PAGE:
Gold Silver Reports — The yuan extended losses from a 5-year low, dragged down by MSCI Inc.’s decision to leave Chinese stocks out of its benchmark indexes.
The onshore currency fell as much as 0.12 percent to 6.6047 a dollar in Shanghai, the weakest level since January 2011, China Foreign Exchange Trade System prices show. It was last trading little changed at 10:58 a.m. The yuan in Hong Kong tumbled 0.14 percent at one point to a four-month low as the People’s Bank of China reduced its reference rate beyond 6.6 for the first time since early 2011.
MSCI, whose emerging-market index is tracked by investors with $1.5 trillion in assets, cited the need for additional improvements in the accessibility of China’s share market and said that it would reconsider inclusion in 2017. The move adds to downward pressure on the yuan, coming amid a surge in the dollar, rising odds of a Federal Reserve interest-rate increase and Britain’s possible exit from the European Union.
There will be some disappointment from the decision to delay inclusion,” said Mitul Kotecha, head of Asia currency and rates strategy at Barclays Plc in Singapore. “Given negative factors in the market at the moment, such as rising risk aversion, I think you’ve got enough factors here to put further pressure on the yuan.”
Volatility in China’s financial markets is growing amid speculation authorities won’t add to stimulus even as the economic outlook deteriorates. While the yuan’s losses have so far failed to ignite the volatility that swept global markets in August and January, Goldman Sachs Group Inc. strategists said June 2 that they shifted to an “outright negative view” on the currency. There’s a renewed risk of capital flight and speculation of another yuan devaluation, they said.
China’s foreign-exchange reserves slipped to the lowest level since late 2011 last month as a rallying dollar ate into the value of the holdings. While reserves have been generally steady this year, halting the steep decline of 2015, May’s tally extended the decline to 20 percent from the near $4 trillion peak in June 2014. Manufacturing gauges released this month showed activity remained subdued in May, after April economic data trailed estimates.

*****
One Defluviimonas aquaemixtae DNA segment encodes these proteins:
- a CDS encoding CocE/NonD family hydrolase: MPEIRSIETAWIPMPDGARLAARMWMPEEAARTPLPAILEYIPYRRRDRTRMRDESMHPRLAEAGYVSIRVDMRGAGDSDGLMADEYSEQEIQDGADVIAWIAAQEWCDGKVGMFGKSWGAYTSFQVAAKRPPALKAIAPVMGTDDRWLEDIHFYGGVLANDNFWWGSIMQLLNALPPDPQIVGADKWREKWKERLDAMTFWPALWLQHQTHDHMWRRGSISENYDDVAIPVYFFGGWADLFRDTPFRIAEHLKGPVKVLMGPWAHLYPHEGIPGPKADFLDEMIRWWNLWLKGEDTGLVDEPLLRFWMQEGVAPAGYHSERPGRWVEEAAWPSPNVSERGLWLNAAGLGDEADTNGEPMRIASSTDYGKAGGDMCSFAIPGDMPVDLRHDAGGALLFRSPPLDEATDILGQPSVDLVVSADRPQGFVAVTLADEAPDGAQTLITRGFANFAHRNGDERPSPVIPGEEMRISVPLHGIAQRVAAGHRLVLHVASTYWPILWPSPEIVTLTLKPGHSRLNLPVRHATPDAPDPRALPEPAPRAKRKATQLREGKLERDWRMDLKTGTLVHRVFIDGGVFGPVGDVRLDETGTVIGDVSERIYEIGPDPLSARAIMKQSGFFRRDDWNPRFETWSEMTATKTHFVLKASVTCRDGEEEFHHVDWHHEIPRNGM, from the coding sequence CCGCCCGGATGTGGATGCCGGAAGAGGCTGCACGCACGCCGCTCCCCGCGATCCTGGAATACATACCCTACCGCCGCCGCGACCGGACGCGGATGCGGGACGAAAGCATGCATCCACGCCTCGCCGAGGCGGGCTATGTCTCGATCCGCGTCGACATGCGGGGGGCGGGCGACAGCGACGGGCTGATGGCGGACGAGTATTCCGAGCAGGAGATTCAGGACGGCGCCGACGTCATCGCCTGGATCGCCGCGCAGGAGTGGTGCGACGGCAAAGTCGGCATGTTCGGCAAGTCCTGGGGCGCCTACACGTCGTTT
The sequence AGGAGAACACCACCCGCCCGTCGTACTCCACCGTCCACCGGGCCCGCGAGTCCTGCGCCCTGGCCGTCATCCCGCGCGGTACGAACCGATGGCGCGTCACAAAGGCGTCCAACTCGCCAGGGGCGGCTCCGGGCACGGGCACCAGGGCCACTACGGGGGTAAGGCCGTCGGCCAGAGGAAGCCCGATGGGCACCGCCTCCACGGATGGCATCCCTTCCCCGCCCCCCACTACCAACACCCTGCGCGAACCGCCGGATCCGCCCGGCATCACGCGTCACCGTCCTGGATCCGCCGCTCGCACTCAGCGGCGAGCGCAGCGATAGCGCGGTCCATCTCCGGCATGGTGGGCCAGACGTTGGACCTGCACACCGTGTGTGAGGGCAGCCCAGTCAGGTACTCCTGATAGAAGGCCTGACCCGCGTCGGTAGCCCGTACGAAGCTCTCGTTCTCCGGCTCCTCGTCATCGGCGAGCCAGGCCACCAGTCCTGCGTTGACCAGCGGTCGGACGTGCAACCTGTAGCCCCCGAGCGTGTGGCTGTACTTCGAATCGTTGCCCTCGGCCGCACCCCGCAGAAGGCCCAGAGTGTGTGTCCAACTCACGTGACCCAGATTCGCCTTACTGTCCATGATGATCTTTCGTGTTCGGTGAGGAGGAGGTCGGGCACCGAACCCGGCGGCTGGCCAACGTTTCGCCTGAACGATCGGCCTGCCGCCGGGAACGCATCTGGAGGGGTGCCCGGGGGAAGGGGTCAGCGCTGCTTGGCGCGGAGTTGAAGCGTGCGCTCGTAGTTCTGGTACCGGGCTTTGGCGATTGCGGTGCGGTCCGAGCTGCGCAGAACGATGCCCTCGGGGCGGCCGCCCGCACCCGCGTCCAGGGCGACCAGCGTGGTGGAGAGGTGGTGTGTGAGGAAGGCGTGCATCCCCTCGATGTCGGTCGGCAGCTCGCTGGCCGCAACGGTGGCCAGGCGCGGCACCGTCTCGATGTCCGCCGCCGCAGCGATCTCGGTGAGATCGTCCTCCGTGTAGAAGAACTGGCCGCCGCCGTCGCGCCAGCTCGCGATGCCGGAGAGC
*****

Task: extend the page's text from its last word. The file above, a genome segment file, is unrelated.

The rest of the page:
The dollar advanced Tuesday as investors dumped riskier currencies before central bank meetings in the U.S. and Japan and the U.K. Brexit referendum on June 23. The Federal Reserve is due to release its policy review statement later in the global day.
“The natural bias is of course for the onshore and offshore yuan to weaken from here, along with other dollar upportive forces like Brexit event risks and also global risk aversion,” said Christy Tan, head of markets strategy in Hong Kong at National Australia Bank Ltd.
The PBOC auctioned 65 billion yuan ($9.9 billion) of seven-day reverse-repurchase agreements on Wednesday, bringing this week’s net injections to 35 billion yuan.
The 7-day repo rate, a gauge of interbank funding availability, fell one basis point to 2.26 percent, according to National Interbank Funding Center prices. The cost of one-year interest-rate swaps, the fixed payment to receive the floating seven-day repo rate, was unchanged at 2.53 percent, after losing seven basis points in the last three days.
Government bonds were little changed, with the yield on notes due May 2026 at 2.97 percent, data from the National Interbank Funding Center show. — Neal Bhai Reports